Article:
The medication, in combination with therapy, helped me feel like I could get my feet under me again. There were minutes and then hours that I didn’t have anxious thoughts. I wasn’t crying almost every night. I started doing activities that I used to enjoy again--like baking and watching TV--without being bombarded by huge anxieties. I still had anxiety attacks, but they were becoming far less frequent. When I felt a panic attack coming on, I did my best to slow my breathing and calmly ride it out. I kept reminding myself that the attack wouldn't last.
As I shared my story about my struggle with anxiety with others, I was surprised to find that many of my friends have either suffered from anxiety themselves (to varying degrees) or know someone who has. I was so encouraged to know that not only was I not alone ... I was in good company! One of my friends, Lisa, bravely shared her personal journey through depression and anxiety recently on her blog.
You might wonder how my faith factors into all of this. Well, God didn't abandon me in the darkness of my anxiety. Sometimes, I felt as if he was very far away, but he came near to me in some of my blackest moments, too.
One of the most memorable times was when I was reading the Psalms (as I had been doing nearly every day since the anxiety attacks started). I closed my eyes and once again begged God to take my anxiety away. All at once, I felt a strong impulse (I'm not sure how else to explain it) to turn to the book of John in the New Testament. After a few moments, I did. And then, I felt strongly pulled to turn to chapter 17. Inside, I felt just a tad silly as I flipped to chapter 17 ... I wondered if perhaps the pull I was feeling was just my imagination. I had no idea what John 17 was until I turned there. Then, my gaze landed on verse 6, where Jesus prays for his disciples. As I read through the end of the chapter, tears filled my eyes.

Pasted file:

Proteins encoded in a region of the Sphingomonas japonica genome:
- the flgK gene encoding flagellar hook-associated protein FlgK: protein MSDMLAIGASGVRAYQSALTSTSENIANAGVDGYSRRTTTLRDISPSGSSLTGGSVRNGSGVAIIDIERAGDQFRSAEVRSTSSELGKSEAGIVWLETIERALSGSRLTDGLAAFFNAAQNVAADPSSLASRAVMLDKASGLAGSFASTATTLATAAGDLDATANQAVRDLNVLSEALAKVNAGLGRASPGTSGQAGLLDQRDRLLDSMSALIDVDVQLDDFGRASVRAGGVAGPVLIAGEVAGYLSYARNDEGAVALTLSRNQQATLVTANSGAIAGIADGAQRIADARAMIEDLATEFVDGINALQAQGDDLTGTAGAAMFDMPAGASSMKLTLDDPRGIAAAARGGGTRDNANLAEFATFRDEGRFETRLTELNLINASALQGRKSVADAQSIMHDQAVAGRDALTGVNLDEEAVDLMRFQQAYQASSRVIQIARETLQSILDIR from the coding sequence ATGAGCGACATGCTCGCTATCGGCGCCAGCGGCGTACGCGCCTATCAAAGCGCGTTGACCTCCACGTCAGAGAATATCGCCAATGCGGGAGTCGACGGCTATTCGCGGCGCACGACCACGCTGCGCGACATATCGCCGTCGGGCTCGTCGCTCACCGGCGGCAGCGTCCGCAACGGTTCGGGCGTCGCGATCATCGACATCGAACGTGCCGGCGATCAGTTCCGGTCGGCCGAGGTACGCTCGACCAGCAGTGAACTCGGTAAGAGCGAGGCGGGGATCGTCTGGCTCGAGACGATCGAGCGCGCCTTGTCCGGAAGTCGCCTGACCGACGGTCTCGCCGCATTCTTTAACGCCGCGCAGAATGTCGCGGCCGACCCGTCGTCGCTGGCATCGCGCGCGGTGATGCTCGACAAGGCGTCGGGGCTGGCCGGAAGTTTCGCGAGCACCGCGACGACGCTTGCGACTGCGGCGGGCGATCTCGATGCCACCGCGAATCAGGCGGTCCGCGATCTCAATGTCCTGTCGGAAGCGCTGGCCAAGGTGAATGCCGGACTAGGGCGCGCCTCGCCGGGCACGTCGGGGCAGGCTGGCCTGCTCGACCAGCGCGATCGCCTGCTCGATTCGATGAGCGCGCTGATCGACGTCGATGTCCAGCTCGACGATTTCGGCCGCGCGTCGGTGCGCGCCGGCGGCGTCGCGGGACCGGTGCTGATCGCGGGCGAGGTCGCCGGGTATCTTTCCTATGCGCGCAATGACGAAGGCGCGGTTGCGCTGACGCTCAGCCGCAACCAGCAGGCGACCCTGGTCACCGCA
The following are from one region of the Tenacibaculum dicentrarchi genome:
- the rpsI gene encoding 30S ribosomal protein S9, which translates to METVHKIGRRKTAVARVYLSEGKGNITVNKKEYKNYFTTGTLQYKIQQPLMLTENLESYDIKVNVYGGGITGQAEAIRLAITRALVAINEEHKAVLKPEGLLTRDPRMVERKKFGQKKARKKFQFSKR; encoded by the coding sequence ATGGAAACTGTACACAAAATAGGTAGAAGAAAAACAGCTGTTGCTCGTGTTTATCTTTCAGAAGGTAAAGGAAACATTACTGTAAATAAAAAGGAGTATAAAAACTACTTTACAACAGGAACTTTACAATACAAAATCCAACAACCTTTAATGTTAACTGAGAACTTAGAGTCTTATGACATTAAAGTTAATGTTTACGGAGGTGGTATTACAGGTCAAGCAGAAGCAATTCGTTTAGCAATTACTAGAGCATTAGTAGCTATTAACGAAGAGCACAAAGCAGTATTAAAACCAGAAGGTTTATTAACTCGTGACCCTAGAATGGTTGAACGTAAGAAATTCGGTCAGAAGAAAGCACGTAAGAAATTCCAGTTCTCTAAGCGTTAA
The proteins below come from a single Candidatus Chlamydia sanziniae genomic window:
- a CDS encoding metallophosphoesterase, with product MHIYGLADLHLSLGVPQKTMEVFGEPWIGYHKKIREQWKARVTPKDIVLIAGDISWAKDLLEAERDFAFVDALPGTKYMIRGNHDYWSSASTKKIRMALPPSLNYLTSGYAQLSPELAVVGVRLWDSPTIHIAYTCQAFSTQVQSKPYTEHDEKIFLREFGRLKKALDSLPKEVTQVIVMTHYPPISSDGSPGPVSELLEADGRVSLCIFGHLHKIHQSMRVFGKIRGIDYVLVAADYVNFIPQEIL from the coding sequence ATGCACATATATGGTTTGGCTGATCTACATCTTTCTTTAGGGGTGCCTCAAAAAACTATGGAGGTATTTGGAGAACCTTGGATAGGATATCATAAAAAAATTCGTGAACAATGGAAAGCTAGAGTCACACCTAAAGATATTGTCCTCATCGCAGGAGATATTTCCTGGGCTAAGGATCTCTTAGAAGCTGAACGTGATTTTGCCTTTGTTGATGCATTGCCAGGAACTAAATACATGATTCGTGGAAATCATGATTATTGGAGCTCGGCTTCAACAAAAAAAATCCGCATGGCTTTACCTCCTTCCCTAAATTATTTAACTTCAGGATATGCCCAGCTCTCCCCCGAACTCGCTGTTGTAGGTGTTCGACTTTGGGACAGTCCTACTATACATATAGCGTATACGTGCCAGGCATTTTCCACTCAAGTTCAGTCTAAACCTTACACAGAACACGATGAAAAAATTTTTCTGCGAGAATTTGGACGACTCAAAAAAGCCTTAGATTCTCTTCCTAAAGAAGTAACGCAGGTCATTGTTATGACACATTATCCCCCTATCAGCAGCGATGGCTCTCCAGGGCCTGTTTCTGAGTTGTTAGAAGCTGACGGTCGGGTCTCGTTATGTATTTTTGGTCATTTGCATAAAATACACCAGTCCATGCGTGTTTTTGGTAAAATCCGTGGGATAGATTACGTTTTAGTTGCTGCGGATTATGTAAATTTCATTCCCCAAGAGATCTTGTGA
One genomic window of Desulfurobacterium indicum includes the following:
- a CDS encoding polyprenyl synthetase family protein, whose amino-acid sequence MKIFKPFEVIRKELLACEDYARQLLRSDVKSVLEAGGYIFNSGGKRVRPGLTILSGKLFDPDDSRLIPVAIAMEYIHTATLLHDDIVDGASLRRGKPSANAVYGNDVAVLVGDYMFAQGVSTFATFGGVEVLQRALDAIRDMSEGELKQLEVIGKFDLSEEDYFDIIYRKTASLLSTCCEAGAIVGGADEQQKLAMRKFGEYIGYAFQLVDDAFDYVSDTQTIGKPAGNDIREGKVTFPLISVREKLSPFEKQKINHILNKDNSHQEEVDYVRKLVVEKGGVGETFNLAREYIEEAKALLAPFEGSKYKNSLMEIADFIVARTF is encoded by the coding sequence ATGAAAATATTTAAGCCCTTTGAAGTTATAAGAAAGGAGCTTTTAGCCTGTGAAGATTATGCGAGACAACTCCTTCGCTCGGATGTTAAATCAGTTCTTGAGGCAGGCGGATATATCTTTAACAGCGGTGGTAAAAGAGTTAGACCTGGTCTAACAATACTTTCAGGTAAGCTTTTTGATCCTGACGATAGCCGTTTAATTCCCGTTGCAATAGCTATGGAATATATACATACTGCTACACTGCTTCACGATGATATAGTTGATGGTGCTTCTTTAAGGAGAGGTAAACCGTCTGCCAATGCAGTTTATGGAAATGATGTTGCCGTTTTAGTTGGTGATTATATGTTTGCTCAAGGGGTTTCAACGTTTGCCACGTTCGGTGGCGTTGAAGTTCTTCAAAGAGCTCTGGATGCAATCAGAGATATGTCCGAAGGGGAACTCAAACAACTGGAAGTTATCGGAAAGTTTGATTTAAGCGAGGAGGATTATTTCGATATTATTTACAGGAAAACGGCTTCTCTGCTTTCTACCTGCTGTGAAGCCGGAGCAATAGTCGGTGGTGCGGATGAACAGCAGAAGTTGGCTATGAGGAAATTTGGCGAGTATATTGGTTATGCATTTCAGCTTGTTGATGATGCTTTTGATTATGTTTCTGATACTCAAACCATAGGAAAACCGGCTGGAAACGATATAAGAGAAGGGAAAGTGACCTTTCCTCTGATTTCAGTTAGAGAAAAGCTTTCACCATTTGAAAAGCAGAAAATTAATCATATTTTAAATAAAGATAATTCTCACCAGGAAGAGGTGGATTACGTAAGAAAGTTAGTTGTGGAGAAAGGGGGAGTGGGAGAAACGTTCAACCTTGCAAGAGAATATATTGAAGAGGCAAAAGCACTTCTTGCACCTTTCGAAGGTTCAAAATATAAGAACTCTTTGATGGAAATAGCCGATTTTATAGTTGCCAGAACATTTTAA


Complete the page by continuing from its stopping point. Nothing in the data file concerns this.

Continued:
"I have revealed you to those whom you gave me out of the world. They were yours; you gave them to me and they have obeyed your word. Now they know that everything you have given me comes from you. For I gave them the words you gave me and they accepted them. They knew with certainty that I came from you, and they believed that you sent me. I pray for them. I am not praying for the world, but for those you have given me, for they are yours. All I have is yours, and all you have is mine. And glory has come to me through them. I will remain in the world no longer, but they are still in the world, and I am coming to you. Holy Father, protect them by the power of your name, the name you gave me, so that they may be one as we are one. While I was with them, I protected them and kept them safe by that name you gave me. None has been lost except the one doomed to destruction so that Scripture would be fulfilled.